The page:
Tomorrow morning an estimated 143,000 anxious students will sit NCEA exams - if they all turn up.
Last year 3000 failed to show up for their big day. The main reasons were family emergencies, illness and transport problems.
Nutritionist Nikki Hart said students should eat for exams just as athletes prepared for an event.
For a morning exam Hart said proteins and carbohydrate the night before - such as macaroni cheese or spaghetti bolognaise - would be good.
On the morning of the exam, a low-glycaemic-index meal, such as Vogel's toast with an egg or oat-based muesli with yoghurt and fruit, would get top marks.
"That is a good way to start the day and it keeps your blood sugars nice and even," Hart said. Keeping hydrated was also very important.
Taking a sports drink into the exam would hydrate as well as give the body extra carbohydrates.
Hart advised steering clear of "brainfoods" such as blueberries and salmon unless the body was accustomed to them.
"To have a brainy body you would eat that sort of thing all the time but because the body does not like surprises you would not introduce these around exam time."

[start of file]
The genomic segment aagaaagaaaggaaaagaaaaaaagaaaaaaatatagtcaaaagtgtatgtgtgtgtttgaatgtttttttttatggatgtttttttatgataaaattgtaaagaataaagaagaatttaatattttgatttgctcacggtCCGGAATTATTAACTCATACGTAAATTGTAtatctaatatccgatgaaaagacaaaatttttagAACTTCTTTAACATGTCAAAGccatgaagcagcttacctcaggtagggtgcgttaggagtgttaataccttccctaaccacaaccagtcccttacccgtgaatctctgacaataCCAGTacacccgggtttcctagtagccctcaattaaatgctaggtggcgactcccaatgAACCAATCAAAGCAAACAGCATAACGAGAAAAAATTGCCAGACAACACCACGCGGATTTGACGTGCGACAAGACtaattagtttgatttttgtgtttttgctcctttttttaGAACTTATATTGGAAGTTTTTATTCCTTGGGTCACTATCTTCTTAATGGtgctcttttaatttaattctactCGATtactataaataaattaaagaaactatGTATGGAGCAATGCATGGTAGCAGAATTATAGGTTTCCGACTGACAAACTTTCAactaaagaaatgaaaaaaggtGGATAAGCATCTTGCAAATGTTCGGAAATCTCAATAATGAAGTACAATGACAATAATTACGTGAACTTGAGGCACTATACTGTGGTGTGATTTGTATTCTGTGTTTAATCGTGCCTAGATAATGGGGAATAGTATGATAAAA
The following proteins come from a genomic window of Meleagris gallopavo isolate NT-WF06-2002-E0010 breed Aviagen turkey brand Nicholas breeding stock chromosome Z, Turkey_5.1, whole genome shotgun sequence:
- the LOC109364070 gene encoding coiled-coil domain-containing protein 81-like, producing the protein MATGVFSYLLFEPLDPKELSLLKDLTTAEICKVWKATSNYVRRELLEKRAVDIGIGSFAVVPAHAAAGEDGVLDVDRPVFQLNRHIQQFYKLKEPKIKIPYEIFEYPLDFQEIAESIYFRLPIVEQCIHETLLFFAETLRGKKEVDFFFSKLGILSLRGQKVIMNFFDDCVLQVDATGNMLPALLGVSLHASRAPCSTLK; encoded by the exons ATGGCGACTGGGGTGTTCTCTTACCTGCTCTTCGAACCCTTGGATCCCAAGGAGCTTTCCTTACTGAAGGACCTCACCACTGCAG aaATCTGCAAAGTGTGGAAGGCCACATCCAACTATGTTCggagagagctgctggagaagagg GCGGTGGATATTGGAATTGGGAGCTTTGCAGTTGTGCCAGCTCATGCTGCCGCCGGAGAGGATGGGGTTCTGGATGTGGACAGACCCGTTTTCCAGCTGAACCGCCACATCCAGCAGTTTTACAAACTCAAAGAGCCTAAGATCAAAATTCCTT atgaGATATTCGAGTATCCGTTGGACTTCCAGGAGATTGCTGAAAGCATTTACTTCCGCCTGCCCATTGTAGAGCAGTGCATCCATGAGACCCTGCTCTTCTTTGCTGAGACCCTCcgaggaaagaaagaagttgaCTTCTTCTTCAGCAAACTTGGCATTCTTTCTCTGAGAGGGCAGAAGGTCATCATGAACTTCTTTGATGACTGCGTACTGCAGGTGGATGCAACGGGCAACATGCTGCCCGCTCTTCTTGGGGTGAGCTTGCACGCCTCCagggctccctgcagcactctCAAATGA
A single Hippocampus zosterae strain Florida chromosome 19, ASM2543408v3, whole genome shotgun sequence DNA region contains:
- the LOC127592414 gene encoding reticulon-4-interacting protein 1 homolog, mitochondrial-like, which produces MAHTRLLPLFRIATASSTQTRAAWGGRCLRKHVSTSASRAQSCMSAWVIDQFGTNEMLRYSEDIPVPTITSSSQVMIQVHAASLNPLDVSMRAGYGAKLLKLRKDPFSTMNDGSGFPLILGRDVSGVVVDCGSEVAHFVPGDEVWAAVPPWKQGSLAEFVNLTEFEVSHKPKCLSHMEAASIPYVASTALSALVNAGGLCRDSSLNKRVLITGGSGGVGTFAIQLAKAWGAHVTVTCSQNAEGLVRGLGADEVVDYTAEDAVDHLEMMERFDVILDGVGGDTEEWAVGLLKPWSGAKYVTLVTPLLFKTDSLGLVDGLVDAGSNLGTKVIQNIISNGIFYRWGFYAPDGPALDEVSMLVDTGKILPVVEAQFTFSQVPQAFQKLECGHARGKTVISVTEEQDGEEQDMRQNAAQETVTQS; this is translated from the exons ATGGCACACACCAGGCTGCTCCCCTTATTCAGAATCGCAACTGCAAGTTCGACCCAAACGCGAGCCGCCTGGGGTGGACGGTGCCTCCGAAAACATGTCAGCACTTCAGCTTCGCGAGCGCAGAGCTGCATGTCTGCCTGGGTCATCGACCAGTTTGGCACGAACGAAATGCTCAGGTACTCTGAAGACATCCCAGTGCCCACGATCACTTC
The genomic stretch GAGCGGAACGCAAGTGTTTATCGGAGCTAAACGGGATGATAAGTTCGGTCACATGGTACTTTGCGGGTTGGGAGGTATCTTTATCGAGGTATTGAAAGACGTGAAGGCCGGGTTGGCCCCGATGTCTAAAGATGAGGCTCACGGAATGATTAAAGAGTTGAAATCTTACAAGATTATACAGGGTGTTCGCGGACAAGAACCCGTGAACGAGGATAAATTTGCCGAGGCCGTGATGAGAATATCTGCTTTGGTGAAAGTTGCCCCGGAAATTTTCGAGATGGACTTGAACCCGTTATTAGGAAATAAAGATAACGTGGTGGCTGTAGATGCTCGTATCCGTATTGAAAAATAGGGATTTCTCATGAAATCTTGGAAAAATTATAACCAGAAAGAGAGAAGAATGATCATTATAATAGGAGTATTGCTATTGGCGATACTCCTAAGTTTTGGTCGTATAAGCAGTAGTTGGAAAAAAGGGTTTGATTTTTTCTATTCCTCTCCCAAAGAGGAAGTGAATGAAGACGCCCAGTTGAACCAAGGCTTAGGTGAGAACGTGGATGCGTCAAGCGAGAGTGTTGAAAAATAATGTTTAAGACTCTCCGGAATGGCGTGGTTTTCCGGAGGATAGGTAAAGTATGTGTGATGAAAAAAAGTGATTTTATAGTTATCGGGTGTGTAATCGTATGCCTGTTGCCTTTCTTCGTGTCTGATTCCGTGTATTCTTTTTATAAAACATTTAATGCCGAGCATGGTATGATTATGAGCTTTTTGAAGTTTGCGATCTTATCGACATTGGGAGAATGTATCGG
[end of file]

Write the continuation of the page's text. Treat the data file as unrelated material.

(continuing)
New Zealand Qualification Authority deputy chief executive Richard Thornton said preparation and parental involvement were the keys to success. "We are getting to crunch time and students need to make sure they are well prepared," Thornton said. Exams were a big part of NCEA achievement and students could access a great deal of information and study tips to help them get ready.
Thornton said parents should have their own checklist to make sure they provided the best environment for their children to study and rest, ensuring they ate properly and were well prepared. Parents should be familiar with the exam timetable and ensure children arrived in plenty of time.